When baseball’s All-Star Game comes to your city, it is time to roll out the red carpet and send out the fancy invitations. After all, it has been 39 years since the game’s biggest collection of stars has come to your town all over the same few days.
So goes three days in early July for Robert Marcusse ’71, the president and chief executive officer of the Kansas City Area Development Council (KCADC).
“The Home Run Derby will be a lot of fun,” Marcusse said a few hours before the contest itself, “but we are working—working to influence people or people representing clients who are job creators for Kansas City.”
His career path began as a Calvin biology major, science and math teacher, and school principal. An interest in further graduate work—thinking about being a school superintendent—led to a required non-education internship for the economic development corporation of Battle Creek, Mich.
“I fell in love with what I was doing and the corporation offered me the number two position in the organization,” said Marcusse. “I’ve never looked back. This work was the right fit for me.”
His biology degree has proven to be helpful because biotech research and related companies have been key targets of KCADC.
“It certainly helps to be conversant in the language of whatever company or organization with whom you work,” he said, “but one has to be aware that the language is ever-changing.”
In fact, Marcusse touts the Calvin liberal arts background as a perfect first step to his career because while the topic may be biotechnology today, it will likely be something different tomorrow.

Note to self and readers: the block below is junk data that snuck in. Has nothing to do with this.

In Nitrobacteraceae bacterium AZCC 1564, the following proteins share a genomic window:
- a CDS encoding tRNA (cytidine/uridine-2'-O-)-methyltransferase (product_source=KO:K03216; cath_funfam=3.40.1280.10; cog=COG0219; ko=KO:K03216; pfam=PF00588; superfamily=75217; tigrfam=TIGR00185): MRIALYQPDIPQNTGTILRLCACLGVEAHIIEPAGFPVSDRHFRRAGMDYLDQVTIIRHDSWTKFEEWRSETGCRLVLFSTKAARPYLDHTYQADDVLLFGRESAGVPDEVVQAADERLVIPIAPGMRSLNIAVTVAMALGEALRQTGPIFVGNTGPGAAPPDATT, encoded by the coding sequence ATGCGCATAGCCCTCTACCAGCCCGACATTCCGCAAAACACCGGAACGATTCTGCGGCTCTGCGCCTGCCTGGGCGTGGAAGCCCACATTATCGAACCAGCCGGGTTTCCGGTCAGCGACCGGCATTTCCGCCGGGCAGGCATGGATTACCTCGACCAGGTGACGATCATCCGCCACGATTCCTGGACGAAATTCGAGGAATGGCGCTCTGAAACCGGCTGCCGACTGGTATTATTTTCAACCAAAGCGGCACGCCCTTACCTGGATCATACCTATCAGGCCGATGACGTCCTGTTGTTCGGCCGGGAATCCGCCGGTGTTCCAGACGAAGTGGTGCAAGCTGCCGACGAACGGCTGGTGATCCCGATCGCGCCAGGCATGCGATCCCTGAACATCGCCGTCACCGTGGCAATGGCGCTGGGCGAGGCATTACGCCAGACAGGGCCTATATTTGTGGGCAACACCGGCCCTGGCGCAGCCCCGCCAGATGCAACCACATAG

After Battle Creek, Marcusse worked in the economic development offices of Peoria, Ill., and Columbus, Ohio, before settling in Kansas City 21 years ago.
“We feel very much at home here,” he said. “We found a wonderful Christian school community. You couldn’t pry us out.”
Marcusse touts the city’s Midwestern hospitality with its major investments in arts, culture and athletics, and with 16 universities within KCADC’s boundaries, intellectual opportunities abound.
“We like to say that there’s a grace and elegance attached to the city that makes it an excellent place to attract and retain talent, and that’s a central attribute companies desire,” he said.
But the competition is fierce and increasingly international, he noted. A recent and significant victory for Kansas City was Google’s decision to make the area its launch and beta test site for an ultra-high-speed fiber network—the only U.S. city so chosen. Residents will enjoy Internet speeds up to 100 times what most Americans experience.
“God led me to an exciting career and a great city,” Marcusse said. “The work is always a challenge, with 18 counties involved and lots of moving pieces that need to stay in alignment; a challenge, but also a joy. A strong and prosperous development council means a strong and prosperous Kansas City.”